OUTCOMES OF DRAINLESS ROBOTIC ASSISTED LAPAROSCOPIC PYELOPLASTY IN A PEDIATRIC POPULATION BY A SINGLE SURGEON
Leah Beland, MD1, Pablo Gomez, MD2, Lina Posada, MD3.
1Northwell, New Hyde Park, NY, USA, 2AdventHealth, Orlando, FL, USA, 3Weill Cornell Medicine, New York, NY, USA.
BACKGROUND: Ureteropelvic junction obstruction (UPJO) is the leading cause of hydronephrosis in children with approximately 50% of these cases requiring surgical correction. Since its advent in 1949, the standard of care is the Anderson and Hynes open dismembered pyeloplasty.
Robotic assisted laparoscopic pyeloplasty (RALP) was first described in 2002 by Gettman and colleagues. RALP has consistently demonstrated successful outcomes and low complication rates akin to the open approach. While the open Anderson and Hynes pyeloplasty remains the most common, RALP is rapidly gaining popularity and is currently the most popular robotic surgery performed in pediatrics.
Drains (stents or nephrostomy tubes) are commonly utilized postoperatively after laparoscopic and robotic pyeloplasties to assist with the healing process, prevent urine leaks, decrease risk of stricture and align the anastomosis suture lines. However, stents are associated with significant morbidity and lower quality of life. Furthermore, children often require a secondary procedure under general anesthesia to remove the stent whereas adults have removal under local anesthetic.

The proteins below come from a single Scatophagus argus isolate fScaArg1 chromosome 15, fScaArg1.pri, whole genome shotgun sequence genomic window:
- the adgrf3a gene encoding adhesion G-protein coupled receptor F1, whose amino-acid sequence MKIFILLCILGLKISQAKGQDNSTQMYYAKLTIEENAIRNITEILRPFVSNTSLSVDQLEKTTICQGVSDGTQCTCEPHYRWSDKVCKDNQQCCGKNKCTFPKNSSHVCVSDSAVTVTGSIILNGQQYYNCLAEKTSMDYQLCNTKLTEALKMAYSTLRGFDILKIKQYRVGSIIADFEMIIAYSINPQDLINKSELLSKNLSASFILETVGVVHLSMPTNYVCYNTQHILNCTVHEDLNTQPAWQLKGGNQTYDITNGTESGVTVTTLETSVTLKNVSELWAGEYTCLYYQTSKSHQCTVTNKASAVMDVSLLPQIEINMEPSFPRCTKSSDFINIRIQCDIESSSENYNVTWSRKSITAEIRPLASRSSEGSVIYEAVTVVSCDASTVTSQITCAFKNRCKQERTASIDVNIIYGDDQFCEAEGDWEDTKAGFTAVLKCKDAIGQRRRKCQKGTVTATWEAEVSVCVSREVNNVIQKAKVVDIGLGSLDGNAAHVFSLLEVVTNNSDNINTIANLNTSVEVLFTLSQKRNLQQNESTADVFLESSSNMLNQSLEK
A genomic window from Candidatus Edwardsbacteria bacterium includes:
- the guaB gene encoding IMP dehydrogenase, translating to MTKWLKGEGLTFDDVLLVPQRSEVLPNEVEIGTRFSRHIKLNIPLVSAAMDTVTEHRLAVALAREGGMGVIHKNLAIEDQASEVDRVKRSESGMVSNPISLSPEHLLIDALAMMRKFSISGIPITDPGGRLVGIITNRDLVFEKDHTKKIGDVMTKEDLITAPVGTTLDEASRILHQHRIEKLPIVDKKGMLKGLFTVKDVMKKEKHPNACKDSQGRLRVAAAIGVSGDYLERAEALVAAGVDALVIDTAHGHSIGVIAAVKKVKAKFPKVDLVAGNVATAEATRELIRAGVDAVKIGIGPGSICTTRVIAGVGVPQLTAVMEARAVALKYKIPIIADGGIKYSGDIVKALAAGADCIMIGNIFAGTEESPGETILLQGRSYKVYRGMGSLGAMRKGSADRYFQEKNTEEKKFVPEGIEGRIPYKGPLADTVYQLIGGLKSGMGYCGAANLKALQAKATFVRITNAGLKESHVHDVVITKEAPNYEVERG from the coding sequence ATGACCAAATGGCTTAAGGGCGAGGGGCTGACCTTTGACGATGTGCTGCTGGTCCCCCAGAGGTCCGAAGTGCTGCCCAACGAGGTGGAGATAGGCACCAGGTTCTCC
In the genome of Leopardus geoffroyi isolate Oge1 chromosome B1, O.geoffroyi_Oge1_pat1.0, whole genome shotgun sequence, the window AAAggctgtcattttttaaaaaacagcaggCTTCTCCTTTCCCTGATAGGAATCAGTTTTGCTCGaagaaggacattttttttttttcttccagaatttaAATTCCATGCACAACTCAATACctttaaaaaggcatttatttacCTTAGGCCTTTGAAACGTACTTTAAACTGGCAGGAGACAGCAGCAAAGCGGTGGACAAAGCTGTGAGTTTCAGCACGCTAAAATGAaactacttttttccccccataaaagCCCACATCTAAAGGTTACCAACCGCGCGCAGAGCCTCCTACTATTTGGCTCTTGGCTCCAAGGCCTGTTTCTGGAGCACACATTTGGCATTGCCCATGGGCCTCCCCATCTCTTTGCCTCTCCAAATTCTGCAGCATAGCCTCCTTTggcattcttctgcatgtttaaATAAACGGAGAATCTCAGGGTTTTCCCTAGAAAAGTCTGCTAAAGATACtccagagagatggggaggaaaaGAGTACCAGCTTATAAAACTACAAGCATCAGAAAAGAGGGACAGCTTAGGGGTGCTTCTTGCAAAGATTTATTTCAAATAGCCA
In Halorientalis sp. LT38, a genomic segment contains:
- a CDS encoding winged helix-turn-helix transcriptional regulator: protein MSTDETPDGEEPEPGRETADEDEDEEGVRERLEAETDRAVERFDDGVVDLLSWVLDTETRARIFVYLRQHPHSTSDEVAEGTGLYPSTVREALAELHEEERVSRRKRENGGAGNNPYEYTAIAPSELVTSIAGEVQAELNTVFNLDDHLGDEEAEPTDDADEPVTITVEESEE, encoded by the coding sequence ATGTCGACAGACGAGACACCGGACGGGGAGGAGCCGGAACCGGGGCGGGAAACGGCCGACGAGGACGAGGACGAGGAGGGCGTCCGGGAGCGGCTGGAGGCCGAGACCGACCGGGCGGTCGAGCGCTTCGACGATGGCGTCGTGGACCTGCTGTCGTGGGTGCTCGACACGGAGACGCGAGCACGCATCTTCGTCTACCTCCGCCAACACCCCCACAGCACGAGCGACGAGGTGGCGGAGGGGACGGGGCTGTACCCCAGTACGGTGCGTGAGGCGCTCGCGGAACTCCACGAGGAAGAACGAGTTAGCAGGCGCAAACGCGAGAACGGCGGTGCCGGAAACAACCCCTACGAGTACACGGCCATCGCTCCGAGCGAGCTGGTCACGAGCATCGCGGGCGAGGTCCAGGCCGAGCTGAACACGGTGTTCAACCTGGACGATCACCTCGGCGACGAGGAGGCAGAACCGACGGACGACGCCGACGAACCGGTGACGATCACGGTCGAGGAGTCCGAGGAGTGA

Several studies have shown open drainless pyeloplasties to be both safe and efficacious with comparable outcomes to stented procedures. However, few studies have evaluated robotic drainless pyeloplasties. These few preliminary studies have promising results with low rates of complications and high rates of success. The purpose of this study is to describe the outcomes of drainless robotic pyeloplasty in a pediatric population.
METHODS: Retrospective analysis was performed of all children with UPJO who underwent robotic assisted laparoscopic dismembered pyeloplasty by a single surgeon between August 2012 and January 2019. Criteria for placing intraoperative stent included massive reduction of renal pelvis, renal malrotation, and tension in the anastomosis. All patients demonstrated radiographic evidence of obstruction pre-operatively. Operative success was defined as improved or resolved hydronephrosis on imaging, stabilization of renal function , and/or resolution of clinical symptoms. Additional outcomes included post-operative complications and perioperative details including EBL, length of stay, operative time, and analgesia requirement.
RESULTS: Preliminary results of 70 children who underwent RALP include 52 drainless procedures. Mean operative time was 157 and 184 minutes without and with drains, respectively. There were no intraoperative complications. Post-operative complications included a urinoma in a 4-month-old boy secondary to stricture requiring redo open pyeloplasty. Two patients required endoscopic management with dilation and stent placement post-operatively. Mean follow-up time was 11 months. Drainless RALP was successful in 49 of 52 children (94%).
CONCLUSIONS: Drainless robotic pyeloplasty in the pediatric population is safe and effective. Advantages include reduction of stent-associated morbidity and potentially avoidance of a second anesthetic. It also reduces operative time and the costs associated with the drain and secondary procedure.As minimally invasive techniques gain popularity in pediatrics, a drainless approach needs to be explored to afford the benefits of robotics while avoiding pediatric specific stent risks. The current literature on pediatric drainless RALP is sparse, consisting of only a few studies. While the results are promising, more data is needed. Our study will contribute valuable data to increase our understanding of the utility, efficacy, and safety of drainless RALP in pediatrics.
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